How to Create Your Own Backyard Putting Green
Consider adding a patio built around your putting green. Use landscape edging to frame in the patio and along the outsides of your putting green. Use patio pavers to fill in the area between the landscape edging. To make your putting green usable in the after dusk hours, consider adding a few landscape lights around the perimeter.
Improve your golf game and add value to your house all in one swing with a backyard putting green. While it is possible to create your own backyard putting green with real turf, synthetic is frequently the more favorable option. With synthetic turf you don't have to worry about maintenance like you would with natural turf. There is no need to trim the synthetic turf or keep it watered, and it's extremely durable. Properly installed, your synthetic turf can handle rain, snow and heat without worry!
Decide how big you want your putting green and select a shape. Also figure out how many holes you want your putting green to have. A green smaller than 12 to 15 feet square does not require seams.
Find a level location for your putting green that does not accumulate water and clear the area to match the size of the putting green you have selected.
Draw an outline of the putting green in your cleared location with masonry chalk or landscape spray paint..
Dig out a minimum of 4 inches of dirt in your putting green location. Make sure to keep this area flat, or with a slope of no more than 2 percent, once the dirt has been removed.
Add a layer of crushed gravel to the putting green area. Compact the gravel with a tamper or lawn roller until it's evenly smooth. Using gravel helps with drainage issues on your putting green.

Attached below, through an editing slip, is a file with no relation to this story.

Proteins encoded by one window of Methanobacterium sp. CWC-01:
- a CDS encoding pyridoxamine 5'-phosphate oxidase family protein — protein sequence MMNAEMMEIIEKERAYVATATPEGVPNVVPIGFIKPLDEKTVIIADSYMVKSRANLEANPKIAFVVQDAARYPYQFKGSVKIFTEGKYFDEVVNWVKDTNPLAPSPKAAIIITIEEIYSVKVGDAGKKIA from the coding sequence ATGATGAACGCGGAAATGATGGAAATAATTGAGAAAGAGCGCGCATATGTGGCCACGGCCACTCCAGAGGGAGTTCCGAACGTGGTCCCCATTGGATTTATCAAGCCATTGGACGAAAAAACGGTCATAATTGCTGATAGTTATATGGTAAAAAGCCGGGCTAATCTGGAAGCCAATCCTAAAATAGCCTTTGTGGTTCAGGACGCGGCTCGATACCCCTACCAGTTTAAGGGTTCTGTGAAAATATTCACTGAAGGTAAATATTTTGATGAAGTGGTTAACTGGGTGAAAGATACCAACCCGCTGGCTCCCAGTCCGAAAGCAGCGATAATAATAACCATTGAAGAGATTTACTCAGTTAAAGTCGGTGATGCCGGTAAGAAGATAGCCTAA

Add a layer of limestone or stone dust over the gravel and compact it until it's flat and level.
Dig the holes for the cups with a small trowel. Once the holes are dug, use fast drying concrete to "glue" the cups into the substrate, ensuring they are flush with its top surface.
Carefully lay the putting green on top of the gravel and limestone base. Use sod staples to keep the putting green in place.
Brush the surfaces of the synthetic green back and forth with a push broom to open up the fibers. Load a drop spreader with sand and put down a layer of sand all across the green. This helps the fibers stand up better and absorbs the shock of balls hit on the green. Some artificial turf suppliers also sell green or black sand that can be used on top of standard white sand to give the turf a more lush look.
Feel along the turf for the holes you installed in the substrate. Cut an "X" into each hole with a utility knife and carefully trim along the inner edge of each cup with scissors.
This article was written by PocketSense staff. If you have any questions, please reach out to us on our contact us page.